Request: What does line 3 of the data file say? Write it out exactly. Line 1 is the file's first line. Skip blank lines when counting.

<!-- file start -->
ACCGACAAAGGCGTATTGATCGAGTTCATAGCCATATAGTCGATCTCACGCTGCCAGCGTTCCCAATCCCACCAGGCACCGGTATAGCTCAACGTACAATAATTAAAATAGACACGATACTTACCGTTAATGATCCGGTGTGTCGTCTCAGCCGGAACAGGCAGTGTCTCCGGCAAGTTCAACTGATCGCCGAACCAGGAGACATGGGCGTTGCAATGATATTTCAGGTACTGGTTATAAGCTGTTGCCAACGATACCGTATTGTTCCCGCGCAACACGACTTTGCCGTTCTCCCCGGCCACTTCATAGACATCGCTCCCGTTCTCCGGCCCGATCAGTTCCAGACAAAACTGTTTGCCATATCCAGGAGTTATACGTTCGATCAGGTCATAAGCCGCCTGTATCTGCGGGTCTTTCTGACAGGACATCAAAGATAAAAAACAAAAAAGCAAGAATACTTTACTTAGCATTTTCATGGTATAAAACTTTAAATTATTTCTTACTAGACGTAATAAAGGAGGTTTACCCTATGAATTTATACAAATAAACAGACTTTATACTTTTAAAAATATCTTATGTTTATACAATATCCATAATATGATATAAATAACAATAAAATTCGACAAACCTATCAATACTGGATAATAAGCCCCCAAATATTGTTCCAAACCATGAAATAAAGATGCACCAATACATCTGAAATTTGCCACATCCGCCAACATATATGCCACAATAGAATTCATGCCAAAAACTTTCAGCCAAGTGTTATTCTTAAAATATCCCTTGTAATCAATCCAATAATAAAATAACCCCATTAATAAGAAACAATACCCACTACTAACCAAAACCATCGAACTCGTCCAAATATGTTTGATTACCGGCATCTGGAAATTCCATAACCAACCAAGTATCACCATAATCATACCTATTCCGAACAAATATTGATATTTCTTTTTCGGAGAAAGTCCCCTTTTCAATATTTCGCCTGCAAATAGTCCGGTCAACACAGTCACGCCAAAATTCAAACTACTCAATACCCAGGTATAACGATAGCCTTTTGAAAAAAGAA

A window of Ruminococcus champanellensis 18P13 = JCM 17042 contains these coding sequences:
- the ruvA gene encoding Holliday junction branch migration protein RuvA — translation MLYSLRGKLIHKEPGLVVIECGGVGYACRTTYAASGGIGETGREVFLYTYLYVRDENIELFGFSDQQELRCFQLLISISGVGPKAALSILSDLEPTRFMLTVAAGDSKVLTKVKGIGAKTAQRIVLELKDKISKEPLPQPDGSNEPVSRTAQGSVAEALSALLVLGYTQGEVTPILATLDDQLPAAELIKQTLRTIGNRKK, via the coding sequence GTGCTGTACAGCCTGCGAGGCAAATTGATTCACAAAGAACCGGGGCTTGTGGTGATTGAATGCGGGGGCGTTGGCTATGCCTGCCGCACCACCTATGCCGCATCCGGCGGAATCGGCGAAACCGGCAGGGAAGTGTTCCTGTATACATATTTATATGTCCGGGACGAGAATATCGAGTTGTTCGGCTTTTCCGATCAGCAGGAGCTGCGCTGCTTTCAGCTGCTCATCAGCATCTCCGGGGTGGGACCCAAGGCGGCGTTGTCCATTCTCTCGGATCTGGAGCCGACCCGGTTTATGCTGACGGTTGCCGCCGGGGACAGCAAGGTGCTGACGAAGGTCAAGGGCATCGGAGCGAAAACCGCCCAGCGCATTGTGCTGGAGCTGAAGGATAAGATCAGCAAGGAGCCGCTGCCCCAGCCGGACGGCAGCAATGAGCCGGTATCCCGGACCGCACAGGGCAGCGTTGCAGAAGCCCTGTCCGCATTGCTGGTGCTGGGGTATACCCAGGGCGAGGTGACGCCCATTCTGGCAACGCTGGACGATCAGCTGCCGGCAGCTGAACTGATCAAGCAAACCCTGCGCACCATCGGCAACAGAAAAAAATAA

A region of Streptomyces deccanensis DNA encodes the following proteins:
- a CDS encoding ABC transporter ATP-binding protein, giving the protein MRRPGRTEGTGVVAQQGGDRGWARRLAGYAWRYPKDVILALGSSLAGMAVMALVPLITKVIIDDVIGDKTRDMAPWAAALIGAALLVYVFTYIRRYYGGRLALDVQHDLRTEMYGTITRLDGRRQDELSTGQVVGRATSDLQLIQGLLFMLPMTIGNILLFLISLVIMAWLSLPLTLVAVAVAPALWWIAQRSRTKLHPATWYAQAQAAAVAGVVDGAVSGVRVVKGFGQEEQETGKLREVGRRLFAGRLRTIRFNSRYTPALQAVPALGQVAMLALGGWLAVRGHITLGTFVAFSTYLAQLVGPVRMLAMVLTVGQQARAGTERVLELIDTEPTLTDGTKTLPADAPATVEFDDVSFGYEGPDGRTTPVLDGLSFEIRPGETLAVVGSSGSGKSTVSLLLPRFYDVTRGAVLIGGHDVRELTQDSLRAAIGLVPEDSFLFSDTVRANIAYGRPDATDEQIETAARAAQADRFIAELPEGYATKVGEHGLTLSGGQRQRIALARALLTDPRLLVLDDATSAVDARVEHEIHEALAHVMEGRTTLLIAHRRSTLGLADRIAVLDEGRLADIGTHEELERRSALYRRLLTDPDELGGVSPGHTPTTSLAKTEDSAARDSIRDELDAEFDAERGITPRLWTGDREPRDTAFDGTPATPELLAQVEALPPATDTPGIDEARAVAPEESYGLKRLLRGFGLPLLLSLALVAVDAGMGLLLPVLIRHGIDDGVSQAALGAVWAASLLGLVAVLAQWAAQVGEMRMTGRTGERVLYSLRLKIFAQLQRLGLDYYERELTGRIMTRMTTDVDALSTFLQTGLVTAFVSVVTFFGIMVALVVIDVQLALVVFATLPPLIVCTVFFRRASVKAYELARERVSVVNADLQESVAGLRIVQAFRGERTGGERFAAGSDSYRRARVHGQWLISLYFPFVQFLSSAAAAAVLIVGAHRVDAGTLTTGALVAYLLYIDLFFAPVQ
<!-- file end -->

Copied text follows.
- the ruvA gene encoding Holliday junction branch migration protein RuvA — translation MLYSLRGKLIHKEPGLVVIECGGVGYACRTTYAASGGIGETGREVFLYTYLYVRDENIELFGFSDQQELRCFQLLISISGVGPKAALSILSDLEPTRFMLTVAAGDSKVLTKVKGIGAKTAQRIVLELKDKISKEPLPQPDGSNEPVSRTAQGSVAEALSALLVLGYTQGEVTPILATLDDQLPAAELIKQTLRTIGNRKK, via the coding sequence GTGCTGTACAGCCTGCGAGGCAAATTGATTCACAAAGAACCGGGGCTTGTGGTGATTGAATGCGGGGGCGTTGGCTATGCCTGCCGCACCACCTATGCCGCATCCGGCGGAATCGGCGAAACCGGCAGGGAAGTGTTCCTGTATACATATTTATATGTCCGGGACGAGAATATCGAGTTGTTCGGCTTTTCCGATCAGCAGGAGCTGCGCTGCTTTCAGCTGCTCATCAGCATCTCCGGGGTGGGACCCAAGGCGGCGTTGTCCATTCTCTCGGATCTGGAGCCGACCCGGTTTATGCTGACGGTTGCCGCCGGGGACAGCAAGGTGCTGACGAAGGTCAAGGGCATCGGAGCGAAAACCGCCCAGCGCATTGTGCTGGAGCTGAAGGATAAGATCAGCAAGGAGCCGCTGCCCCAGCCGGACGGCAGCAATGAGCCGGTATCCCGGACCGCACAGGGCAGCGTTGCAGAAGCCCTGTCCGCATTGCTGGTGCTGGGGTATACCCAGGGCGAGGTGACGCCCATTCTGGCAACGCTGGACGATCAGCTGCCGGCAGCTGAACTGATCAAGCAAACCCTGCGCACCATCGGCAACAGAAAAAAATAA